Shatter: I didn't use private information on Wallace driving incident

Shatter: I didn't use private information on Wallace driving incident

Justice Minister Alan Shatter has said he discovered during a Garda briefing that Independent TD Mick Wallace was stopped for using a mobile phone while driving.

Standing by his decision to use the confidential details during a televised attack on his political opponent, Mr Shatter insisted he had not abused his power.

"There's no question of me using private information," he said.

"This wasn't private information. I was required to get a full briefing from the gardaí on everything to do with the fixed ticket charge issue, and much to my surprise this came up."

Mr Shatter, who is facing at least two official investigations over his public revelations, added: "It is no more complex than that."

Wexford TD Mr Wallace has admitted he was caught by gardaí last year at the Five Lamps junction in Dublin's north inner city for using a mobile phone while driving.

But he said he held his hand up at the time and was not pulled over and no warning or penalty was issued.

When challenged about the incident, by Mr Shatter during a row about allowing the force to use its discretion to overturn motoring offences, Mr Wallace initially said he couldn't remember it.

Later he said he could recall the event, but demanded to know how Mr Shatter got hold of the details.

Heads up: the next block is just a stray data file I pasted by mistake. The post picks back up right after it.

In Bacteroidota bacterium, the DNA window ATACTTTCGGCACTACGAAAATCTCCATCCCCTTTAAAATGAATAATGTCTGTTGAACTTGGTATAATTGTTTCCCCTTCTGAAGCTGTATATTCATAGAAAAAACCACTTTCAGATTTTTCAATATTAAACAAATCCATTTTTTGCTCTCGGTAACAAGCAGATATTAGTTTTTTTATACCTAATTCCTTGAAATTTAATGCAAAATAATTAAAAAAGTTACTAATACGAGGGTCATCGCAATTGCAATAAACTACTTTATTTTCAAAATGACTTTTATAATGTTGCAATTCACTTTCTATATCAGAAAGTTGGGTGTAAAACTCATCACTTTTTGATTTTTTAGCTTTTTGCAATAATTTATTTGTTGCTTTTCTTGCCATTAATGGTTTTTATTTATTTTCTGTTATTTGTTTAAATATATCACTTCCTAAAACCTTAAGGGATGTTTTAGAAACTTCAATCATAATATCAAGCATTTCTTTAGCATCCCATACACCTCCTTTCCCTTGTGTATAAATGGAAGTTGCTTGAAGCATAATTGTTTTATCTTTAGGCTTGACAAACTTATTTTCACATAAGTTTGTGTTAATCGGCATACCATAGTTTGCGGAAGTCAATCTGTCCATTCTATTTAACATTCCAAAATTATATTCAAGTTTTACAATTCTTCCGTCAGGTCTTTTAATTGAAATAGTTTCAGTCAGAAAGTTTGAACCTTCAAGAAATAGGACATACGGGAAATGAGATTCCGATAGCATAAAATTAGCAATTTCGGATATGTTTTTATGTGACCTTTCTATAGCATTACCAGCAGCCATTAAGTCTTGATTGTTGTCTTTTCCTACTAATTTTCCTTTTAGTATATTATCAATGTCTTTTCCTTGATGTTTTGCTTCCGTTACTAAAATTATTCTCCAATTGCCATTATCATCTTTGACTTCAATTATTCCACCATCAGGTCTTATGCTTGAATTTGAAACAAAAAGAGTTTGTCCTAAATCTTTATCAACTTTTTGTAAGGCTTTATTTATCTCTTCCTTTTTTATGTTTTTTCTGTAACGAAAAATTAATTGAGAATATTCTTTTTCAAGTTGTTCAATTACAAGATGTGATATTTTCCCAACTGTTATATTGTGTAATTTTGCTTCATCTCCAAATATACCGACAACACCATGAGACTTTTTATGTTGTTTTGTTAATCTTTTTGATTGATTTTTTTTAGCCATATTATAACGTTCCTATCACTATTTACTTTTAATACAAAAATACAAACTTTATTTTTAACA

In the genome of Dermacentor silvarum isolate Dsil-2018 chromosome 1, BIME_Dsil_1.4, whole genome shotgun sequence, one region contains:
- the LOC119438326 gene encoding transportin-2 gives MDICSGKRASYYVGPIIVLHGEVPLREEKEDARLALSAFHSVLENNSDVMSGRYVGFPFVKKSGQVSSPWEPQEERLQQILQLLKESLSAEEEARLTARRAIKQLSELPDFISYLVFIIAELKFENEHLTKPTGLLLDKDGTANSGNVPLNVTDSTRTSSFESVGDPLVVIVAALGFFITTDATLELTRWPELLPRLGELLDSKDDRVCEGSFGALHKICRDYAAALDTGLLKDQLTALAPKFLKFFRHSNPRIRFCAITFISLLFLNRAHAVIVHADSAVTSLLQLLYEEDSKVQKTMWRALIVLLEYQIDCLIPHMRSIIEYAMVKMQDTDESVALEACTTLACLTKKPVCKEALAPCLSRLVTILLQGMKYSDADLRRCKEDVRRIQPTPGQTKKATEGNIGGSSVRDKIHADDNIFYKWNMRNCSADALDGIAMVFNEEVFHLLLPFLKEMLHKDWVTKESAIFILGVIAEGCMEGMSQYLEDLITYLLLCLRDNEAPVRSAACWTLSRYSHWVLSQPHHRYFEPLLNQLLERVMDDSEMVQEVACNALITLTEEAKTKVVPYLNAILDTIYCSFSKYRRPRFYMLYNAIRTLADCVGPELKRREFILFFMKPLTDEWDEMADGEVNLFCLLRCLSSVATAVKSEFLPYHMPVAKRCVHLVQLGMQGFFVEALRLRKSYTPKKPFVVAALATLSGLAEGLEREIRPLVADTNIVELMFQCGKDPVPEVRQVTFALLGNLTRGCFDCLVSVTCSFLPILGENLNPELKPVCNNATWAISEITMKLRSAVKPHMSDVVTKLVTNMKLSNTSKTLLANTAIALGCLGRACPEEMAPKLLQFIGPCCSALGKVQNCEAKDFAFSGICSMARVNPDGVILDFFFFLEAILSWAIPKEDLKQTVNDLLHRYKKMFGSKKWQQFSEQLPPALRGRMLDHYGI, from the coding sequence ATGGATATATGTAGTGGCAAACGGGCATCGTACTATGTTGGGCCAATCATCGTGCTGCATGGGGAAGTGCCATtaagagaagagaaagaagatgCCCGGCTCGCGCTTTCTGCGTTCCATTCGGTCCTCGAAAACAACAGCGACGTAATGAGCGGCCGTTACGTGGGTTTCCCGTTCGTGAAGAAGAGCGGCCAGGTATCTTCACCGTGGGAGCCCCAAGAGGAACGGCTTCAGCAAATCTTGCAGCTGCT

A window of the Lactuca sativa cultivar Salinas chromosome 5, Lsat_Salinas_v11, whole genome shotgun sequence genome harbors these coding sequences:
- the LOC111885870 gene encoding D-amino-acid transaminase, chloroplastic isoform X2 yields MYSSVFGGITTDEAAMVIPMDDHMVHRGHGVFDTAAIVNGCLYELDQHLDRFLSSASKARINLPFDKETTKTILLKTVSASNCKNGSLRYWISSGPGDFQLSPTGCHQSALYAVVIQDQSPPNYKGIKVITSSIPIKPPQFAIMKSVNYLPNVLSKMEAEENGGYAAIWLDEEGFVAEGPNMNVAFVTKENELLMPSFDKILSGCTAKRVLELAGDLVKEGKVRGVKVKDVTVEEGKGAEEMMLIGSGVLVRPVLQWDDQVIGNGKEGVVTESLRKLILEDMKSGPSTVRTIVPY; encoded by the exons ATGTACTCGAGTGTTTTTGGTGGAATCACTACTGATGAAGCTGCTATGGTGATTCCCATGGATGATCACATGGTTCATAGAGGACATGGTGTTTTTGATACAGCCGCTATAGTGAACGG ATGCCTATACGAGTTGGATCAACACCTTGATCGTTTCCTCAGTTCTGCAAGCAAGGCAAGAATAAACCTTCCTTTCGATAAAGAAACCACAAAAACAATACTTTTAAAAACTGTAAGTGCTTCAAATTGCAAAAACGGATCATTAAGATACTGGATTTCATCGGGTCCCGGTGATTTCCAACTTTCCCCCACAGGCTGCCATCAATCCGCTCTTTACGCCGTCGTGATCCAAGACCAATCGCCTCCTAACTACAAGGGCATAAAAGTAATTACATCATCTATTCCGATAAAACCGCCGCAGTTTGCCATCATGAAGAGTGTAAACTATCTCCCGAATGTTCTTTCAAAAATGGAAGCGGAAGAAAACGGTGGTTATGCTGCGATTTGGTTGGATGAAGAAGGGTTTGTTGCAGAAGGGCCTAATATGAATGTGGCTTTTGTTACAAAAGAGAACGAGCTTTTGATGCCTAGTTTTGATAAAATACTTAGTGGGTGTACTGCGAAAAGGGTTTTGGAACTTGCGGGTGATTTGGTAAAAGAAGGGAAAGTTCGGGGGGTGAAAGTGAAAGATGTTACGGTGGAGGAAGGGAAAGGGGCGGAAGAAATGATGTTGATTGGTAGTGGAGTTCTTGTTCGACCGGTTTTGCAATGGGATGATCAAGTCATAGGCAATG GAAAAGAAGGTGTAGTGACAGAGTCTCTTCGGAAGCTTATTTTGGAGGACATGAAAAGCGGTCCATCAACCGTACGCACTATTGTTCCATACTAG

The Independent TD is to lodge a complaint with both the Standards in Public Office Commission (Sipo) and the Data Protection Minister.

"I want this investigated", he said.

Mr Wallace said it was "crazy stuff" and he could not remember a Minister ever using information is such a way.

"How could that incident... if I wasn't even stopped and I wasn't even warned, how can this be on the record?" he said.

"Can we see the paper trial?"

Mr Shatter said the matter came up in a purely "incidental" way while he was being briefed about how the force uses its discretion on whether to issue fines for motoring misdemeanours.

"Had I not referred to that matter I could have been accused of covering up the fact that the discretion was exercised in favour of Deputy Wallace," he said.

"You can't have it both ways. You can't call for transparency and then shout foul when there is transparency."

Mr Shatter said the Wexford TD had mounted a campaign to undermine public confidence in the Garda and he was under a duty to bring maximum transparency to the debate.

Furthermore, he criticised Mr Wallace for not asking Sipo to investigate when other private individuals were named in relation to the the penalty points controversy.

Billy Hawkes, the Data Protection Commissioner, confirmed his office will fully investigate any complaint about the justice minister expected from Mr Wallace.

"I can not comment in detail because more details are needed," he said.

"What I've been saying in general is that the public sector - whether that's a minister, a Government department, An Gardaí or civil servants - they have a solemn duty to protect any personal data that comes into their possession and only to disclose it with the consent of the person concerned or if there is some other legal basis laid down in law."

Mr Hawkes said if the complaint is deemed valid, then Mr Shatter would be asked to respond to the allegation and it would be down to the commissioner to decide if data protection laws were breached.

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